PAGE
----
At Jazz on the Tube we focus on Cuba, but the Caribbean is full of musical treasure islands: Trinidad, Jamaica, Haiti, the Dominican Republic, and that’s just scratching the surface.
One place is particularly important to the development American music: Puerto Rico.
Puerto Rico? Yes, Puerto Rico
The contribution of Puerto Rican musicians to the development of American music is very deep and rich, but here are a few highlights:
1. When the pioneering black American bandleader James Reese Europe needed musicians for his band to take to Europe to perform for the troops and civilians during World War I he went to Puerto Rico to recruit his reed players.
It was the first exposure Europeans had to Afro-American band music and as Noble Sissle said, it was this band that first brought the “Jazz germ” to France way back in 1918.
James Reese Europe: “We won France by playing music which was ours and not a pale imitation of others, and if we are to develop in America we must develop along our own lines.” The reed section that helped pull off this creative feat came from Puerto Rico.
2. Puerto Rican born and educated Juan Tizol is best known as a virtuosic trombonist and the composer of jazz standards like “Caravan” and “Perdido,” but beyond that he was Duke Ellington’s “secret weapon” during the particularly fertile period of Ellington’s career from 1929 through 1944.
Tizol was not only the “rock” of the trombone section (his technique was flawless and his tone blended beautifully with the reed section), he also worked closely with Ellington on arrangements and was the one who actually produced the band’s charts.
3. Tito Puente, El Ray (“The King”), what more can we say?
A Nuyorican, a Puerto Rican born in New York City, Puente was not only one of the three “Mambo Kings” of the legendary Cuban-dominated Palladium Ballroom, he was also the most important figure in the development and evolution of Latin Jazz in North America and around the world as a performer, composer, bandleader, and educator.
Puente was the great ambassador of Latin music. His life mission was summed up beautifully in the words of one his compositions which became a hit for Carlos Santana:
“Oye como va mi ritmo”…”Listen to how my rhythm goes.”
Bomba and Plena
Bomba and Plena are Puerto Rican “roots” musics.
To my heart, mind and ear there are as significant to the world’s music culture as Cuba’s rumba.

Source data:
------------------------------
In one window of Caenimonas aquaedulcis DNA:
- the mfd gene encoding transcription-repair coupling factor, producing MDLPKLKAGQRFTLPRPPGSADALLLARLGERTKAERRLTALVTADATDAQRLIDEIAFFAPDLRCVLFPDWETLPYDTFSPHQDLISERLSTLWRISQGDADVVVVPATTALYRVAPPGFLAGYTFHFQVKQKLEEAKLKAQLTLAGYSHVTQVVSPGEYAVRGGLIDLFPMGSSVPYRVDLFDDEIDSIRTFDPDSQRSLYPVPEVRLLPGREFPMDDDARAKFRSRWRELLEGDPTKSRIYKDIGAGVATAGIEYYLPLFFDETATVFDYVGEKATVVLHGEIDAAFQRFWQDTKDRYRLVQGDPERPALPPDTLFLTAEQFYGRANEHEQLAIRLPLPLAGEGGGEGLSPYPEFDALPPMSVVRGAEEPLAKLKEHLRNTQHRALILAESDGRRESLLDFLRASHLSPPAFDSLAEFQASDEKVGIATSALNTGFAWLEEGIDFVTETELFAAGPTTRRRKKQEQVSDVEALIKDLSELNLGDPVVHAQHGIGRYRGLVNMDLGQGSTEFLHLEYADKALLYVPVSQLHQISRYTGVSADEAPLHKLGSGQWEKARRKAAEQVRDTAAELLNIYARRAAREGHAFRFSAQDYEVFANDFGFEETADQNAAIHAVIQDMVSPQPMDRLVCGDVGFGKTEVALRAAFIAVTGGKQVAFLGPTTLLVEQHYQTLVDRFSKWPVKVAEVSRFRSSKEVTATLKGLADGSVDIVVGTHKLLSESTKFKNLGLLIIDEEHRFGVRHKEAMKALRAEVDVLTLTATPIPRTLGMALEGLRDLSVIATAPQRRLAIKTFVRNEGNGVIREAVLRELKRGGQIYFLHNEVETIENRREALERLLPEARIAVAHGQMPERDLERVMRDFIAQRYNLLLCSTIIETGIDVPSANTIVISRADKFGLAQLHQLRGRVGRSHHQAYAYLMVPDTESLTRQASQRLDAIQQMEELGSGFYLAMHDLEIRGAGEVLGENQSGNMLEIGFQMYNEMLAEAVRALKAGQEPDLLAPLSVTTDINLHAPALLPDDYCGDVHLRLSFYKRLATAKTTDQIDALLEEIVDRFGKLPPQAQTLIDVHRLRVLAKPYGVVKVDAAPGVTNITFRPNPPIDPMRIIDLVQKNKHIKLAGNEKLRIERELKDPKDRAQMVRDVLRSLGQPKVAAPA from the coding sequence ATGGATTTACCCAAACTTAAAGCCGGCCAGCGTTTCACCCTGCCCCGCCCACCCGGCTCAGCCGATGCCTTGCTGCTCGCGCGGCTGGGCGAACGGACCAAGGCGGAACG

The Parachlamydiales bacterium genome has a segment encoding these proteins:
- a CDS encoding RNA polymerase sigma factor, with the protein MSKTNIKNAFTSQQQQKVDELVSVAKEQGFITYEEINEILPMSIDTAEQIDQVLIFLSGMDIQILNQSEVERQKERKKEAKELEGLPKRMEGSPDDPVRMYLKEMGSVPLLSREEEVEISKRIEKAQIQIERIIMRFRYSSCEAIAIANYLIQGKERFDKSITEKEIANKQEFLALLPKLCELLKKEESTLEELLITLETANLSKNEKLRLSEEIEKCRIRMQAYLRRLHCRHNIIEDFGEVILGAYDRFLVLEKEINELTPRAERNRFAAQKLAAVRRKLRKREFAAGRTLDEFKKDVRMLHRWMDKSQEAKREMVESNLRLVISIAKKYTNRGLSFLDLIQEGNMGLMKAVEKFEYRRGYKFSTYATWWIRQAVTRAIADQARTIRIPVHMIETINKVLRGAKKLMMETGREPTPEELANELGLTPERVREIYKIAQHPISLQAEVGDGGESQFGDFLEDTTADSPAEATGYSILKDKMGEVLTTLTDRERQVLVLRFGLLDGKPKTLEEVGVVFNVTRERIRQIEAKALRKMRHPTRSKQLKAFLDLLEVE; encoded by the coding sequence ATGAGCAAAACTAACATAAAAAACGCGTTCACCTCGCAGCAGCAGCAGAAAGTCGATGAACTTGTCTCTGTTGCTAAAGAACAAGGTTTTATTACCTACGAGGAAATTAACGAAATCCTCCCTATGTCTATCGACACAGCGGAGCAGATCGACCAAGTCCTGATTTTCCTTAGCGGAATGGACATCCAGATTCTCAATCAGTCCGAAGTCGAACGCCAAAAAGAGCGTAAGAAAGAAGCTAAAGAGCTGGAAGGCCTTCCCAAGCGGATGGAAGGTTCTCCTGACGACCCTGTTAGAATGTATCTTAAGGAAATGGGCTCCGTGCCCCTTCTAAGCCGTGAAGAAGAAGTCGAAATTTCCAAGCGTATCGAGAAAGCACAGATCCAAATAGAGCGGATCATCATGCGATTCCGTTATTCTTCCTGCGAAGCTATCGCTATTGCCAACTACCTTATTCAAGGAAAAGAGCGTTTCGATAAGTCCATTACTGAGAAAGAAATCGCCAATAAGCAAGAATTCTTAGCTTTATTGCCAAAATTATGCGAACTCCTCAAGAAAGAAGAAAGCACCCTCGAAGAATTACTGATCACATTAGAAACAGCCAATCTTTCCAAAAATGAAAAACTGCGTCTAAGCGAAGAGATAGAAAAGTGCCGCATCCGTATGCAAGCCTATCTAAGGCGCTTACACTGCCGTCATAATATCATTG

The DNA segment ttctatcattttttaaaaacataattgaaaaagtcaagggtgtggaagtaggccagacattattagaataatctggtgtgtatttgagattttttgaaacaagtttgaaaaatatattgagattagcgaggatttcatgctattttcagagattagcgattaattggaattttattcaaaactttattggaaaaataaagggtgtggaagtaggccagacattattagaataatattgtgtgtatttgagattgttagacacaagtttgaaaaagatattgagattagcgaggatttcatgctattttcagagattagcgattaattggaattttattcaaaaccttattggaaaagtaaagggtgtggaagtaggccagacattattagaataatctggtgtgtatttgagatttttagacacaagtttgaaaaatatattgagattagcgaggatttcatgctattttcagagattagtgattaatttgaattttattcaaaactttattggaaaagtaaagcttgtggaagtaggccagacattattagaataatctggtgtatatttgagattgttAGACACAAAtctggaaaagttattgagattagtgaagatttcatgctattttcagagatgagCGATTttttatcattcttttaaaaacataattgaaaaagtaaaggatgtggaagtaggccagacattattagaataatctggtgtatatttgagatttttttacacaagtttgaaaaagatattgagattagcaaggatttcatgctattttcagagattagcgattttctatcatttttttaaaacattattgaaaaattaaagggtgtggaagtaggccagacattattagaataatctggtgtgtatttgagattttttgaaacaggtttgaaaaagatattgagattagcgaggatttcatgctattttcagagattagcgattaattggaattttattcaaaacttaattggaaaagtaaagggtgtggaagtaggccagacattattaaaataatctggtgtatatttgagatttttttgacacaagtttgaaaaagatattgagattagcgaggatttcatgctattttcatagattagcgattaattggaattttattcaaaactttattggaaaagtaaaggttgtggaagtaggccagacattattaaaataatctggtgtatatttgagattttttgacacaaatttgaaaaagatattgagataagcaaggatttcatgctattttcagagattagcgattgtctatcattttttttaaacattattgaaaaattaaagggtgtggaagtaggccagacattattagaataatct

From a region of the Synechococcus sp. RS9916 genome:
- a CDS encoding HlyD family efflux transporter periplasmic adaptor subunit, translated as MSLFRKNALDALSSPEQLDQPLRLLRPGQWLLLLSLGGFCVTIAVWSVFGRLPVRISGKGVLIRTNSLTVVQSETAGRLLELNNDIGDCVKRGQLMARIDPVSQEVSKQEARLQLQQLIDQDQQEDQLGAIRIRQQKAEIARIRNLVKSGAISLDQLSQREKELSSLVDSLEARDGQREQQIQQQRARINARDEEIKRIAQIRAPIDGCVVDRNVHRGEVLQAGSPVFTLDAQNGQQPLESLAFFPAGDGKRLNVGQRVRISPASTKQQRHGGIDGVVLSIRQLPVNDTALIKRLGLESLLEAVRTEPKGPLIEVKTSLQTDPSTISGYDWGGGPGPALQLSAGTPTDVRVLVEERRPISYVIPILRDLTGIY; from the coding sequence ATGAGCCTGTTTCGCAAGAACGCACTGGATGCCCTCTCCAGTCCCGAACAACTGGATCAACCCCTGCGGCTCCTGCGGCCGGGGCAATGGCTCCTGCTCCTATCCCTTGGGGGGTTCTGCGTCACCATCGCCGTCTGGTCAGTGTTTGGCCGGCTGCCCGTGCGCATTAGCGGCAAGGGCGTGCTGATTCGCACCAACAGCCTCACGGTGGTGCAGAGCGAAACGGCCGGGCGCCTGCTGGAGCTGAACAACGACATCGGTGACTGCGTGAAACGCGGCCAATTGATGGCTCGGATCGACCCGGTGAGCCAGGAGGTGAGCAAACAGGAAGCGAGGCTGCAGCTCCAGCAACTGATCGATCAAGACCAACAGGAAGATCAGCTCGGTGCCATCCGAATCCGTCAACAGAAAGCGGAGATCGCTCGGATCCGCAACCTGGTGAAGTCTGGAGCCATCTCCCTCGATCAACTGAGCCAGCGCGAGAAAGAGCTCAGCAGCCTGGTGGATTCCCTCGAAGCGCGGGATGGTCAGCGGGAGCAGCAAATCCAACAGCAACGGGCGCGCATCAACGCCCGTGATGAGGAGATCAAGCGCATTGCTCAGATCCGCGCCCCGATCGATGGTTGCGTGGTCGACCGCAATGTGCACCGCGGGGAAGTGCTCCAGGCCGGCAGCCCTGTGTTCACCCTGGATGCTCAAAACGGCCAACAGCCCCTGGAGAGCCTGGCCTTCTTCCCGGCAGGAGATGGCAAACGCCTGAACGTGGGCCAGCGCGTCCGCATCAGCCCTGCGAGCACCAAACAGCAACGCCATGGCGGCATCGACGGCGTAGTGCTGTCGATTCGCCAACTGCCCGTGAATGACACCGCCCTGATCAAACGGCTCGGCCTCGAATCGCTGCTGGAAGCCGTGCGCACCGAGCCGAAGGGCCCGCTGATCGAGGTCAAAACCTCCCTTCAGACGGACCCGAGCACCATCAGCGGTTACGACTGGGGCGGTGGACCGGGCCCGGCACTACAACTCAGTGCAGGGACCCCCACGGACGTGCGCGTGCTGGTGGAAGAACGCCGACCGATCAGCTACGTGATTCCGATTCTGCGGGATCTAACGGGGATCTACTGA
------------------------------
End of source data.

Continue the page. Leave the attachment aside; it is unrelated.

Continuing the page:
Like the Cuban rumba, they are a living examples of “music in, by, and for community. ”
Very short history:
Bomba is the older form. It dates back to the first Africans in Puerto Rico in the 17th century. It’s both a political music and a social music for celebration and community. It received influences from around the Caribbean including Cuba, Haiti and the Dominican Republic.
Follkways Records says Bomba utilizes sixteen different rhythms. The instruments are the “subidor” or “primo” (a big barrel shaped drum), maracas, and the “cua” or “fua”, two sticks played against the wood of the barrel drum or a piece of wood. Dance improvised in partnership with the drummers is an essential part of the art.
Plena developed from bomba in the beginning of the 20th century in southern Puerto Rico. It has one primary rhythm and is characterized by the use of the “pandereta,” a round drum that comes in a variety of sizes. The improvising soloist drum, the smallest and highest pitched, is the “requinto.”
Plena lyrics talk about the news, political protest, and are often satirical.
The Bomba and Plena you’re listening to here went through TWO crucibles:
First, the experience of Africans kidnapped, terrorized and brought to Puerto Rico to work in the sugar fields and mills of the Caribbean.
Second, the experience of Puerto Ricans moving from their tropical, largely agricultural, Spanish-speaking island to New York City, a cold, Anglo, urban environment where they were discriminated against and lived in areas of the city that failed to receive basic services other neighborhoods took for granted.
The South Bronx of the 70s and 80s, a community which was and is home to tens of thousands of Puerto Ricans, became a global symbol of government neglect and social despair.
The casita (small, informal house) and surrounding garden was called the Rincon Criollo and is also popularly known as the La Casita de Chema. (The original casita was moved a block away a few years ago.)
Casitas are now found throughout the South Bronx and there’s even one in East Harlem.
They are centers of community life for all generations and, especially in the case of La Casita de Chema, important centers for education and performance.
The video above was filmed the final day of Bomplenazo 2016, a biannual, multi-day event hosted by Hostos Community College in the Bronx.
The place: La Casita de Chema
The date: October 9, 2016
The event was scheduled to go from noon to 5 PM.
I arrived at around 1 PM and when I left at 6 PM the place was still rocking.
If you’re in New York City or planning to visit, finding events like this is not easy.
My best advice: Use the Jazz on the Tube Afro-Latin music venues in New York City list and visit each link. This will improve your odds of catching something spectacular, and all-but-unadvertised.
Five books that will help you dig deeper into the astonishing creative fertility of Puerto Rico and the Puerto Rican people:
Puerto Rican Pioneers in Jazz: Bomba Beats to Latin Jazz
Tito Puente and the Making of Latin Music
by Steven Loza
The Book of Salsa: A Chronicle of Urban Music from the Caribbean to New York City
Cesar Miguel Rondon
The Latin Tinge: The Impact of Latin American Music on the United States
John Storm Roberts
Latin Jazz: The First of the Fusions
John Storm Roberts
More from La Casita de Chema
– Ken McCarthy
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